A recent New York Times article described a major project at Google that studied team performance and success. This broad and deep look at both academic studies and internal data identified Psychological Safety, “a team climate characterized by interpersonal trust and mutual respect in which people are comfortable being themselves”, as a critical factor in predicting high levels of team performance. Independent of differences in individual talent levels, teams in which members spoke in roughly the same proportion consistently outperformed those dominated by one or two star performers. Further, the best teams had high levels of empathy – the ability to read and be sensitive to the emotional states of other team members. So, a year plus of data analysis at Google led to what most good leaders have always known. In the highest performing teams, members all feel free to speak and are sensitive to the feelings and needs of others.
Interested in learning more, I checked out a blog post by Julia Rozovsky, People Analytics Manager at Google, that drilled more deeply into these findings. The Google research team identified a total of five dynamics that drive high performance far more than team makeup:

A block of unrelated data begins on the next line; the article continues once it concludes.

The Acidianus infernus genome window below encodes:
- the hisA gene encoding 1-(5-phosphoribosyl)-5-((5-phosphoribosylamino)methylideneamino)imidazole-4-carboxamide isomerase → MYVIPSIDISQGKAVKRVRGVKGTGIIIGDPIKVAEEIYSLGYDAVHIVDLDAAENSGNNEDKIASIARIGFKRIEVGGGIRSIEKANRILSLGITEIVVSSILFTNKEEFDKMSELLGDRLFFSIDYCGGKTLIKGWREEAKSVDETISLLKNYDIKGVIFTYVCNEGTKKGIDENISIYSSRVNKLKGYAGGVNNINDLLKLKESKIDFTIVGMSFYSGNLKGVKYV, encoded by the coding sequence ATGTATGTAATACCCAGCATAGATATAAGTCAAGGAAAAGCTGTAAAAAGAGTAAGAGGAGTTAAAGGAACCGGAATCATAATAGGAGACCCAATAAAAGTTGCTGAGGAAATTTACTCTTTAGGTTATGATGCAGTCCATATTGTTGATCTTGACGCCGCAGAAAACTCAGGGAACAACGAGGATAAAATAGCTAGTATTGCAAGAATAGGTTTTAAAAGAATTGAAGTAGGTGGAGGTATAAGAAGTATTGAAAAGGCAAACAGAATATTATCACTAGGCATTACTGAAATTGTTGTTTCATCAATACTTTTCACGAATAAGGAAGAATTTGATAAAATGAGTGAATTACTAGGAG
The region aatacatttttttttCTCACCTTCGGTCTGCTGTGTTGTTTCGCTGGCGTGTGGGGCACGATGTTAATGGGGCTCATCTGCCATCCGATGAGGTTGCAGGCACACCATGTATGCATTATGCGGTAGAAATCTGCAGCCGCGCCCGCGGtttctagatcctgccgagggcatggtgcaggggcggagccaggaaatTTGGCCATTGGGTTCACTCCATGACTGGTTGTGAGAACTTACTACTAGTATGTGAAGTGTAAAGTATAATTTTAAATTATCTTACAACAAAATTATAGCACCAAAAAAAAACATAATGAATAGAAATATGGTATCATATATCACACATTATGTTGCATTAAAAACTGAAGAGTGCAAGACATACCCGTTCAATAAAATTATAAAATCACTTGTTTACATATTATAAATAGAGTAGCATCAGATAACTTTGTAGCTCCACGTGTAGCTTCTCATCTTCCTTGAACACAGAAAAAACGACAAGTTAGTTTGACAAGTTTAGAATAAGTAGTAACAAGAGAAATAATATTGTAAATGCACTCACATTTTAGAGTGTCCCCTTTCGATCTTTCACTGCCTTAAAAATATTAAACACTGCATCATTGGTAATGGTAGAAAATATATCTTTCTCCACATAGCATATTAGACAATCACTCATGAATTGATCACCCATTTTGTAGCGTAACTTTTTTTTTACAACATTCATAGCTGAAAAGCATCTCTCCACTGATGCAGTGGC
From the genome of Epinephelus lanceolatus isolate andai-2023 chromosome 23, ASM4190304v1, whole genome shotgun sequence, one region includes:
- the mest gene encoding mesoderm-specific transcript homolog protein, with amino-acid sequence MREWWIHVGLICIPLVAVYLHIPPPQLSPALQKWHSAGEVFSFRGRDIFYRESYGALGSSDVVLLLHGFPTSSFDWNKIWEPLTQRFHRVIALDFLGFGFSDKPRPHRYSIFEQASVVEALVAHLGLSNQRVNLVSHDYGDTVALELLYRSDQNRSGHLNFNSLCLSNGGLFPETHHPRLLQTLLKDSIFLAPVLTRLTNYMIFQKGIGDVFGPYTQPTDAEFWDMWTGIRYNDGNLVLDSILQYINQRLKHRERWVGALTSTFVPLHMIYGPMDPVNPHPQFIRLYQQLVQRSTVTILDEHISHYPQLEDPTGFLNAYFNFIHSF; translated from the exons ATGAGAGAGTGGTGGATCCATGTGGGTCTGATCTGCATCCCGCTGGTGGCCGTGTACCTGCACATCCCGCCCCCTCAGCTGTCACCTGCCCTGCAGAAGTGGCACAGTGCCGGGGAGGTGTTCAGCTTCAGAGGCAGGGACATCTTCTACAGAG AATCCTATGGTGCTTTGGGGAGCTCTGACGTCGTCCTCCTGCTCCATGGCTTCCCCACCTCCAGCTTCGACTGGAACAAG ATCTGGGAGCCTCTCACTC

- Psychological Safety: Can we take risks without feeling insecure or embarrassed?
- Dependability: Can we count on each other to do high quality work on time?
- Structure & clarity: Are goals, roles, and execution plans on our team clear?
- Meaning of work: Are we working on something that is personally important for each of us?
- Impact of work: Do we fundamentally believe that the work we’re doing matters?
Although these findings are specific to Google, I believe that leaders of teams at any level could improve results and drive performance by creating a climate that supports these principles. What do you think?
1 Reply to "Leading High-Performance Teams – New Findings From Google"